Ever since I started seeing Brad Wood's producer credits on excellent records coming out of Chicago by Seam, Shrimp Boat, Red Red Meat, Veruca Salt, and Eleventh Dream Day I was curious about him and his fabled Idful Music Corporation. Brad's work on Liz Phair's hard to ignore debut, Exile in Guyville, led to albums with Sunny Day Real Estate, Ben Lee, Smashing Pumpkins, Pete Yorn, mewithoutYou, and Touché Amoré. Eventually, after making records all over the globe, Brad ended up in Los Angeles with the lovely Seagrass Studio in his back yard, where I found him hanging out one afternoon.

What led to being a studio guy?

The dream of being a musician, and specifically a saxophone player, started when I won a talent competition in fifth grade. Later I got a performance scholarship to NIU [Northern Illinois University] to play saxophone. In my freshman year I realized that I was not that good of a saxophone player, compared to the other students. Those guys just had more innate talent, or they put more time into it. Brian Deck [Tape Op #36] and I were friends and roommates in college from our freshman year on, and we both thought we'd move to Chicago and try to find jobs in the music industry. Getting jobs at a recording studio seemed like a way to have a job in the music industry, while still using the skills he and I had accumulated and paid for as college students. It soon became apparent that he and I both had the temperament to be record producers and engineers. It's almost 30 years later, and we're both still doing it. In 1984 my band set upon the idea of building a recording studio. I wasn't really driving the bus, but the older guys had the idea. One of them had bought a house, and we decided to put the next chunk of money into building a recording studio. I didn't have much to do with the gear selection — I didn't have the expertise. We built a really nice basement studio that we then spent the rest of our time working in as a band. We'd rehearse, record, and track stuff. We all learned tons in there. A year or two later I moved to Chicago and got a job at Chicago Recording Company. Then, within a year, Brian and I were building Idful.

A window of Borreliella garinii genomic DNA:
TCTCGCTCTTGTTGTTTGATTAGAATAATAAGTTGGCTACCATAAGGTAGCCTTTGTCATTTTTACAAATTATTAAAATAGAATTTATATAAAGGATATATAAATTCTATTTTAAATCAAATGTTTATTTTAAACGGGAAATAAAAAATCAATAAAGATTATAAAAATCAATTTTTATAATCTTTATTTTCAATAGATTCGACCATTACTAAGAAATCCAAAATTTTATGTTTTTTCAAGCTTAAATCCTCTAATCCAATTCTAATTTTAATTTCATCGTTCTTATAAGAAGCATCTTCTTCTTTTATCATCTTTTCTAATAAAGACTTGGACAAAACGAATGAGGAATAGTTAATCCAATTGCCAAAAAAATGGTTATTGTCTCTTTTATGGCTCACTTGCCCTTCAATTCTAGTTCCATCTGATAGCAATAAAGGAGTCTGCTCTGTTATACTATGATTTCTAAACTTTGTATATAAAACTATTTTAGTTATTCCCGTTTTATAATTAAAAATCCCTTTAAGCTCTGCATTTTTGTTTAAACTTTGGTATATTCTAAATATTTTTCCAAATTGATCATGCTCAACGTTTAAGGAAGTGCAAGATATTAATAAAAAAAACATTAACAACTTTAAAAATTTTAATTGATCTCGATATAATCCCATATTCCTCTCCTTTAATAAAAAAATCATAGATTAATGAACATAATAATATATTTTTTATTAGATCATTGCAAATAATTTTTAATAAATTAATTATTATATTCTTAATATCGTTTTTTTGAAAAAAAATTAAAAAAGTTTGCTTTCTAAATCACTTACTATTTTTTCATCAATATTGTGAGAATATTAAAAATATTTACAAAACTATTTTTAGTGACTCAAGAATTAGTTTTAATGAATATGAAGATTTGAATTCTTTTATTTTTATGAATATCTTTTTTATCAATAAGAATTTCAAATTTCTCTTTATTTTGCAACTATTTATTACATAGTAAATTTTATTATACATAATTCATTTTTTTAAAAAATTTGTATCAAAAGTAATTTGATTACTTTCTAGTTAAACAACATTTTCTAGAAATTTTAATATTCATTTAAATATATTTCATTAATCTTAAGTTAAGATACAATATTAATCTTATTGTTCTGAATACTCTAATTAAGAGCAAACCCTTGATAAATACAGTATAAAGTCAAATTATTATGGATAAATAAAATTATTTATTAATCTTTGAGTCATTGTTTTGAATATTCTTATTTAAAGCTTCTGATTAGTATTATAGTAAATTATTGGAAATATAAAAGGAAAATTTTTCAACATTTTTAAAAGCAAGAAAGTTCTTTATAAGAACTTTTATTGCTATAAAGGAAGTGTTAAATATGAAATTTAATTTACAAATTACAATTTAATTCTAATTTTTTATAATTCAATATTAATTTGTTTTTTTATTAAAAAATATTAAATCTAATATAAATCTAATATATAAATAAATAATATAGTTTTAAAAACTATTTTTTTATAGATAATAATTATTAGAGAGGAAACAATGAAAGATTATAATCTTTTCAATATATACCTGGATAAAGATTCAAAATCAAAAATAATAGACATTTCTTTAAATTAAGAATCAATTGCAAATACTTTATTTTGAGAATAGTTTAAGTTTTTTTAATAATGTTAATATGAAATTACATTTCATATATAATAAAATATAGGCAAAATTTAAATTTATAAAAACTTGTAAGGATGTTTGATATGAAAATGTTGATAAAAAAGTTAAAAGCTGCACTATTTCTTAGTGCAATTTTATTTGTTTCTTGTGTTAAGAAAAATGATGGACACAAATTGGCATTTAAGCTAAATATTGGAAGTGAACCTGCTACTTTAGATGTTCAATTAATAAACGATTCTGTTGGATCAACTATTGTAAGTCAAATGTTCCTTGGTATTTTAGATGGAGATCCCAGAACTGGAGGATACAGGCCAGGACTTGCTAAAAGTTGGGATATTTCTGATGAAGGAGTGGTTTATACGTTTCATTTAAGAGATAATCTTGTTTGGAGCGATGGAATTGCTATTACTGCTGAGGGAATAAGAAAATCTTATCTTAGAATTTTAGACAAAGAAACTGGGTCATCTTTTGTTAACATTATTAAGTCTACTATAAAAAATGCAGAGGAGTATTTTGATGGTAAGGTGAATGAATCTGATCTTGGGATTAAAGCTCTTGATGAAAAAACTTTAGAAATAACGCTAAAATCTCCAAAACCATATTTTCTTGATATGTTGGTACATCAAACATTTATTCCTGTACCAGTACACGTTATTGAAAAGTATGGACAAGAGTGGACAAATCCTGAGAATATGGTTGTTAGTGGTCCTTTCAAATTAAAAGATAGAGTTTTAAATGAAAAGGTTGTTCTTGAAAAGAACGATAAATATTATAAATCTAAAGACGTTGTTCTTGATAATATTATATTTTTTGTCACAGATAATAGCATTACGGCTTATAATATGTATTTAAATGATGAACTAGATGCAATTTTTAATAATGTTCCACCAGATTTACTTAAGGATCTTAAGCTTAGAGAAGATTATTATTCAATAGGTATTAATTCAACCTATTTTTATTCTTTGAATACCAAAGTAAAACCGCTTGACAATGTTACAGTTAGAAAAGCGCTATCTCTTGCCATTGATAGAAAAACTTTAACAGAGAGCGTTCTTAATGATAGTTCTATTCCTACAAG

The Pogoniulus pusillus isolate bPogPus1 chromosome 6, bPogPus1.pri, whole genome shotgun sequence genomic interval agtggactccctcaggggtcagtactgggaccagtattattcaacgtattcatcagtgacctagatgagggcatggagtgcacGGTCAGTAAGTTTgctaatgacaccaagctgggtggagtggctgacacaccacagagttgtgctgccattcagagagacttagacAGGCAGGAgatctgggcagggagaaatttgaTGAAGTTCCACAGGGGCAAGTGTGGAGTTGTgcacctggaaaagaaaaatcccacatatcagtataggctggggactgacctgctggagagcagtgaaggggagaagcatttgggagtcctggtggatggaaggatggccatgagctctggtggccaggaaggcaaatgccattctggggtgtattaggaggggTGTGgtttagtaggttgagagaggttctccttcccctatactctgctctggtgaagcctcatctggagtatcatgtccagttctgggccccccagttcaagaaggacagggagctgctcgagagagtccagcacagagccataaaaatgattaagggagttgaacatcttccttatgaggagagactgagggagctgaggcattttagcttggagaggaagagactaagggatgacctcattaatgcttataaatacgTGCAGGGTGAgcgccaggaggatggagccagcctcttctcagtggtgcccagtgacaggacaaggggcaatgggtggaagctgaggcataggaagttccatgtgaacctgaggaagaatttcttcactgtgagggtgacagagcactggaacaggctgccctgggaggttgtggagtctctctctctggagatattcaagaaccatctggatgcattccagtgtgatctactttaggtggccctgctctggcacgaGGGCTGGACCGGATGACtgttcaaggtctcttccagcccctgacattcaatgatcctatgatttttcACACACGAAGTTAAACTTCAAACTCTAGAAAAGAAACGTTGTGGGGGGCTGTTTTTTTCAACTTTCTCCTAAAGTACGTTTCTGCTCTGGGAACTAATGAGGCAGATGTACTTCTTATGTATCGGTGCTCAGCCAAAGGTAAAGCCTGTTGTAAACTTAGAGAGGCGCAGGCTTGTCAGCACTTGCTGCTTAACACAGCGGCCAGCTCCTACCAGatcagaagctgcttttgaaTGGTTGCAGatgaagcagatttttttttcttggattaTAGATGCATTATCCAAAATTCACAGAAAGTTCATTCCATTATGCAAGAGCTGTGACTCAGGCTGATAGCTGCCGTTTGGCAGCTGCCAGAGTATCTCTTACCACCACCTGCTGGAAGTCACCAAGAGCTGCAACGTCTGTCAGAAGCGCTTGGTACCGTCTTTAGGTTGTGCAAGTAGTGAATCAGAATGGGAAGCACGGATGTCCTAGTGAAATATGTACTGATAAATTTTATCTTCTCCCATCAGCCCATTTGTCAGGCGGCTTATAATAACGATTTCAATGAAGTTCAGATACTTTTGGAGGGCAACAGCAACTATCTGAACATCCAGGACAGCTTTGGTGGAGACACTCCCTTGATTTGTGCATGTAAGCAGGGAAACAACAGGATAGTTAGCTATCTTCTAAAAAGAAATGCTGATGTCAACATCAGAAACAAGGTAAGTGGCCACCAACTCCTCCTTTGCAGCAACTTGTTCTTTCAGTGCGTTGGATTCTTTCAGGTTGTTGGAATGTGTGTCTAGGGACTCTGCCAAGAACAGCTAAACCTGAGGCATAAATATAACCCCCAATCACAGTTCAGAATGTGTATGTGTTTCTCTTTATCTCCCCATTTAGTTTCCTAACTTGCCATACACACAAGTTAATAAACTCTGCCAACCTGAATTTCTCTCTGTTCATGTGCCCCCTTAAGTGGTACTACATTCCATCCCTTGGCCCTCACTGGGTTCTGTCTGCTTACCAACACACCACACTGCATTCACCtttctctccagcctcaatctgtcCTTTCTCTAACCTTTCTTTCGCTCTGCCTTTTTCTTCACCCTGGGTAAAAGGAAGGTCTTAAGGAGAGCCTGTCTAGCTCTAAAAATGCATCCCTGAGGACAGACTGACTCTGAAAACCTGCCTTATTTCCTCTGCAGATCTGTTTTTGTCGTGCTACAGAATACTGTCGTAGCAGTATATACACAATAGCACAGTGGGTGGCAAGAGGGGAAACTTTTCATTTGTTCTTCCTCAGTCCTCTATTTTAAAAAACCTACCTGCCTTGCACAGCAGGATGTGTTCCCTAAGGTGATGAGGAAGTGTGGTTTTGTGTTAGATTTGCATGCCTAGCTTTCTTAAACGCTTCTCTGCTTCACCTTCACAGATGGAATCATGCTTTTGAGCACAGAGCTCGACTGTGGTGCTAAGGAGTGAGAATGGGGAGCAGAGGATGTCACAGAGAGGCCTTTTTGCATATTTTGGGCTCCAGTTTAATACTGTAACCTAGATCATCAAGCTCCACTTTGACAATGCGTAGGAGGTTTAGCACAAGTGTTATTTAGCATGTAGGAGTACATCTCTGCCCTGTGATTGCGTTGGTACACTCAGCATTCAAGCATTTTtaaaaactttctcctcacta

What kind of work were you doing initially at CRC?

I was a runner. But I was the best damn runner.

Like you'd double-check the bag of burgers before you dropped them off?

Oh, yeah; I'd make sure. You can't get it wrong. Then I was king of the dub room in the basement of CRC. People would run down and say, "I need 15 cassettes and two 1/4-inch reels, heads-out." There were all these different engineers at CRC, working mostly on voiceovers. I would get three or four different engineers' reels that I needed to make cassettes of. Eventually I was assisting, but not too much. It was mostly on commercial sessions. Brian Deck also worked there. He quit, and we'd already begun plans to start our studio, Idful. I worked for as long as I could until they found out about it, and then they strongly encouraged me to leave.

Competition?

Yeah, it was just un-cool to stay. And I needed to spend more time actually building the damn place, so I quit.

What was the impetus to build a studio in 1988?